In 2001, the Jurassic Coast of Devon and Dorset joined the Great Barrier Reef, the Galapagos Islands and Skellig Michael on the list of World Heritage Sites. 

Chesil Beach, an extraordinary sea barrier, 29km long 200m wide and 16m high, looks like a gigantic man-made structure but it’s entirely natural. Fossil specimens from the area’s crumbling cliffs have transformed our understanding of natural history.

Thanks to Stephen Spielberg’s 1993 film, everybody has heard of the ‘Jurassic Period’. Named after France’s Jura Mountains, where ‘Jurassic limestone’ was first identified, it began 200 million years ago and lasted for 45 million more. Back then, the super-continent of Pangaea was breaking up, dinosaurs roamed the land and flying lizards ruled the skies. Our ancestors, the mammals, were tiny mouse-like creatures. Birds and flowering plants, yet to appear.

What is now the south of England was a tropical sea during the Jurassic. Molluscs and crustaceans abounded. There were shark-like fish and predatory marine reptiles, their remains becoming fossilised in the muddy sediments of the sea-bottom. Portland stone, destined to become the fabric of great buildings, was formed back then. Over millennia, the seabed became a huge filing cabinet, holding the fossilised records of countless ancient creatures. About 15 million years ago, seismic upheavals raised these ancient strata above the water. But the sea, wanting its former territory back, batters the coastal cliffs relentlessly. The Devon coast has been crumbling for centuries, laying bear sediments which experts can read like a book. On a fossil hunting expedition there last week, my grandchildren and I joined the enthusiasts, with their little hammers, cracking open rocks laid bare in recent landslides.

‘She sells sea shells on the sea shore’ may refer to ‘the princess of palaeontology’. Mary Anning, the daughter of a cabinet-maker and his wife, was born in 1799 at Lyme Regis on the Jurassic Coast. As an infant, she was one of four people struck by lightning. Three, including the woman holding her, were killed, but Mary survived. The lightning strike, it was said, transformed her personality.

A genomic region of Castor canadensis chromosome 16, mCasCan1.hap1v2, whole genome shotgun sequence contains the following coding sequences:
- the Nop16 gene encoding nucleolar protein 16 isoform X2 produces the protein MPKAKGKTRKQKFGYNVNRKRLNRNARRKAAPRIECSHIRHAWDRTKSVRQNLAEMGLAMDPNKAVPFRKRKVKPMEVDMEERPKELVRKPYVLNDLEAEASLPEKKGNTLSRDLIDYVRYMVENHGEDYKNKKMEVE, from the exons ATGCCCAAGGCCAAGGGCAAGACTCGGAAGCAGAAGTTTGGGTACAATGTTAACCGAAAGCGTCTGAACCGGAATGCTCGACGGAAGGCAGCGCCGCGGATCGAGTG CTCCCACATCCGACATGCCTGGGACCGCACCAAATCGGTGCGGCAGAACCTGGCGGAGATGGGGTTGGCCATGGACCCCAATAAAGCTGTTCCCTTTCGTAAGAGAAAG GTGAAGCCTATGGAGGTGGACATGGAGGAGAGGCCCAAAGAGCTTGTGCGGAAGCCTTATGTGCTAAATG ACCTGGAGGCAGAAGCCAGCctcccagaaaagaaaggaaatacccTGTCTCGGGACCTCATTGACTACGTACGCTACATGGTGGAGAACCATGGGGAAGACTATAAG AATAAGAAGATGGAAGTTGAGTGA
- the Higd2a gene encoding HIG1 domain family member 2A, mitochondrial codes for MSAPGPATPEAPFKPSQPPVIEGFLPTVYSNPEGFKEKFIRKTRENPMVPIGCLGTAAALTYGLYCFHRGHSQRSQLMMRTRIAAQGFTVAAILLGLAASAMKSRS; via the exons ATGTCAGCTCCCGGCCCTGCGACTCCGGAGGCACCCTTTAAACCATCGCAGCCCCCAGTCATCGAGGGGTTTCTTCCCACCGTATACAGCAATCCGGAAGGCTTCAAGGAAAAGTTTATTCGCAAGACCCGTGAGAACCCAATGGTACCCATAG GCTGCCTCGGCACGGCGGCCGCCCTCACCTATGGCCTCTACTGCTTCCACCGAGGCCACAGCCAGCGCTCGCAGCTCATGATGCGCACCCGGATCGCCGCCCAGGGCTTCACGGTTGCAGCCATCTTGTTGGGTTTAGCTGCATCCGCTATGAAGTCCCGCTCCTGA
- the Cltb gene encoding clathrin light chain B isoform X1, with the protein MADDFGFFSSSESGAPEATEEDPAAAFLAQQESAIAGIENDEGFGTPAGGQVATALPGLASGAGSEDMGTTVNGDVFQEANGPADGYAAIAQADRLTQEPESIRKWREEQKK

Of the 10 Anning children, eight died in childhood. Their father had a ‘sideline’; harvesting fossils to sell to collectors. When Mary was 11 years old, he fell from a cliff and died soon afterwards, leaving his wife and family without a bread-winner. To earn money, Mary and her brother turned to fossil hunting, using the skills learned from their father. It was a dangerous activity; they had to work fast to remove fossils from newly exposed cliff-faces before further landslides carried them away. Mary narrowly escaped a rock-slide which killed her pet terrier.

Her ability to discern the faint outline of a fossil became legendary but Anning was no mere sniffer-dog. The fossil remains of a large creature usually come to light as disorganised fragments, a jigsaw-puzzle with key pieces missing. Mary possessed an uncanny instinct, a sixth sense which told her what each ancient creature might have looked like. Shortly after their father’s death, she and her brother came upon the remains of a crocodile with a 1.2m skull. Their discovery of an ichthyosaur created a sensation. This ‘fish lizard’ lived in the sea, its limbs partially transformed into fins. In 1823, she found a plesiosaur, the ‘near lizard’ which became the model for claimed Loch Ness monster sightings.

Though she had little formal education, Anning mastered the geological literature of her day. She ‘understood more of the science than anyone else in the kingdom’ said one commentator. Women were barred from membership of learned societies but some of the leading palaeontologists of the day visited and consulted Anning. Becoming a celebrity, she never lost her Dorset accent. A visit of London was the only occasion on which Mary left Lyme Regis. She died of breast cancer in 1847.

My grandchildren didn’t unearth an ichthyosaur but finding little ammonite fossils proved just as exciting.


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